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UK Budget: Spend now, before it’s too late - Nomura

In view of analysts at Nomura, this was a big and bold Budget from Chancellor Hammond, who decided to spend rather than save this year’s better deficit news – in spite of OBR warnings that weaker productivity would damage growth and the fiscal outlook further ahead.

Key Quotes

UK growth: Downward revisions to economic growth were well flagged ahead of this Budget – thanks to slower-than-expected outturns earlier this year and the Office for Budget Responsibility (OBR) finally accepting that productivity would recover at a far slower rate than had been previously projected. As a result, economic growth was cut on average by 0.4pp per year in coming years – the economy is now expected to expand by just 1.4% on average per year.”

Deficit forecasts: Better monthly fiscal outturns led to downward revisions to this year’s budget deficit. However, the combination of weaker economic growth in the future (productivity-related) and increased spending by the government in a host of measures announced today have led to higher deficits from 2019-20 onwards.”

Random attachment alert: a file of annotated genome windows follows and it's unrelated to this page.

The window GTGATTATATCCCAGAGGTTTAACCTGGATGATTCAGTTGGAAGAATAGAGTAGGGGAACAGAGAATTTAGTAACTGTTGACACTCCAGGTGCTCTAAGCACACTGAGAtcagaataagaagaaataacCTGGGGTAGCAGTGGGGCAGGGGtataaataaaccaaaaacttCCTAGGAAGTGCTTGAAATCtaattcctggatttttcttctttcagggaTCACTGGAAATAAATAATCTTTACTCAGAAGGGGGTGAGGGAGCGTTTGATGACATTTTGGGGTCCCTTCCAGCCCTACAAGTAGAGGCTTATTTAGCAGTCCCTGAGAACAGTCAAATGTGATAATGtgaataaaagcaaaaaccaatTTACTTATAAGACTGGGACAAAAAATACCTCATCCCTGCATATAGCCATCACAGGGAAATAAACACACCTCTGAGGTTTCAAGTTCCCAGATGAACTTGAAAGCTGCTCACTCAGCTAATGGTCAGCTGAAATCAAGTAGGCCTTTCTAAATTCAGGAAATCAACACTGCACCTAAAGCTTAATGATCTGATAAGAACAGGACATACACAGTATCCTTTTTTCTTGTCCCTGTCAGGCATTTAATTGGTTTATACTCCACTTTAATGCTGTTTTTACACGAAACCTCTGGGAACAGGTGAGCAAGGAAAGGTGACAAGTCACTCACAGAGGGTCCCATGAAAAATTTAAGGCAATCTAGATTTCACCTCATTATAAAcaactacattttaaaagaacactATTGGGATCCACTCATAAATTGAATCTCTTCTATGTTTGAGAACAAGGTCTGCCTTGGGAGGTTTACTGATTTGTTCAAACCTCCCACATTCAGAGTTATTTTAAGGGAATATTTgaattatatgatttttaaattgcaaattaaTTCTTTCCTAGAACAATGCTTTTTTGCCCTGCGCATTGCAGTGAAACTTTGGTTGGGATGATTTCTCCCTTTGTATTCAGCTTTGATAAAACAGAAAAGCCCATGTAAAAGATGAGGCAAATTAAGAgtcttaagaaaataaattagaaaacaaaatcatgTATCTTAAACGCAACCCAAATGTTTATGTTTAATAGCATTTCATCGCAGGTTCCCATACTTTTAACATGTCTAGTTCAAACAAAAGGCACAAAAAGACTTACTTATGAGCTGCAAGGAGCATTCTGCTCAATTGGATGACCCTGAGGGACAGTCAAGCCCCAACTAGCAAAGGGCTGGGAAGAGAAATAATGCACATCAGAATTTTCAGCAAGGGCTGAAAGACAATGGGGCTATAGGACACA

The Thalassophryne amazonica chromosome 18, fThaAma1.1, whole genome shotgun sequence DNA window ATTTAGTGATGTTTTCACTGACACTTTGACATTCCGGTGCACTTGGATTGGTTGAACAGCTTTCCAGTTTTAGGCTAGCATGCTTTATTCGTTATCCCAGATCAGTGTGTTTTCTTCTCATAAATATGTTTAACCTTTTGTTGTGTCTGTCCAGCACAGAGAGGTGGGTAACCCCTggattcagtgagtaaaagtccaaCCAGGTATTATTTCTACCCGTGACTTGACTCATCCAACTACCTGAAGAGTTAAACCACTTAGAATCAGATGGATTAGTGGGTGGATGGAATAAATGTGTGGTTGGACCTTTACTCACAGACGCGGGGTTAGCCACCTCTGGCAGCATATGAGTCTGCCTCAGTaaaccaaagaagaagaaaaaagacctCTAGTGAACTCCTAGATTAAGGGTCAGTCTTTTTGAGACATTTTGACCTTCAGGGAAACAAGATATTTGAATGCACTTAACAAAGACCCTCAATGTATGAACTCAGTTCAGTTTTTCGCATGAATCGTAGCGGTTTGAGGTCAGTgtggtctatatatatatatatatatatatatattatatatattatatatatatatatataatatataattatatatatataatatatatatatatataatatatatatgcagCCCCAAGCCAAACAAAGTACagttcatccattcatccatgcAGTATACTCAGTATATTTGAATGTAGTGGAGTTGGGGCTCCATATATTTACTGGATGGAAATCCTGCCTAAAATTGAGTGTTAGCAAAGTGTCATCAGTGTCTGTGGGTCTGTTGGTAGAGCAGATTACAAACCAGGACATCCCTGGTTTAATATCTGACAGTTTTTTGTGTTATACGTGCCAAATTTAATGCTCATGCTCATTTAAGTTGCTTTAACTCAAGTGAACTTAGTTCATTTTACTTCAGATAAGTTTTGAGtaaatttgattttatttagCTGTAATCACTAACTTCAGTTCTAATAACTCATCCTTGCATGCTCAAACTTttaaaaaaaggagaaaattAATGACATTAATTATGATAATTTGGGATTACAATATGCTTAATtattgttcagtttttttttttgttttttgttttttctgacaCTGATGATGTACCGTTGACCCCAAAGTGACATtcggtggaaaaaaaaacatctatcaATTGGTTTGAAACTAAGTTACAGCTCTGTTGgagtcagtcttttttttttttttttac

Gilt issuance: We had expected the Debt Management Office to lower its planned Gilt sales for the current fiscal year. However, in the event Gilt sales were lifted as the fall in the cash deficit this year was more than offset by lower funding from National Savings & Investments. Further ahead, the financing requirement (and thereby expected Gilt sales) has been revised up sizably – by a cumulative £60bn in the three years from 2019-20 to 2021-22 – as increased government spending and slower economic growth take their toll.”

Budget announcements: There were plenty of big ticket items announced in yesterday’s Budget. The biggest announcements (in cost/revenue terms) were: abolishing first-timebuyer stamp duty for house sales up to £300k, additional spending on the NHS, freezing fuel duty increases (again), spending on preparations for EU exit, bringing forward the uprating of business rates to CPI, various tax avoidance and evasion measures, and freezing the corporation tax indexation allowance.”

Fiscal stance: The aggregate cost to the Treasury of the measures Mr Hammond announced today (including those announced since the last Budget in March) was some 0.3% of GDP in 2018-19 and 0.5% the following year (£6bn and £10bn respectively), clearly marking a fiscal loosening by the Treasury. Indeed, on this metric the loosening was larger than that announced in last year’s Autumn Statement following the vote to leave the EU. This will not go unnoticed by the Bank of England (BoE), strengthening our view that the MPC will raise interest rates twice (more than consensus forecasts) next year.”

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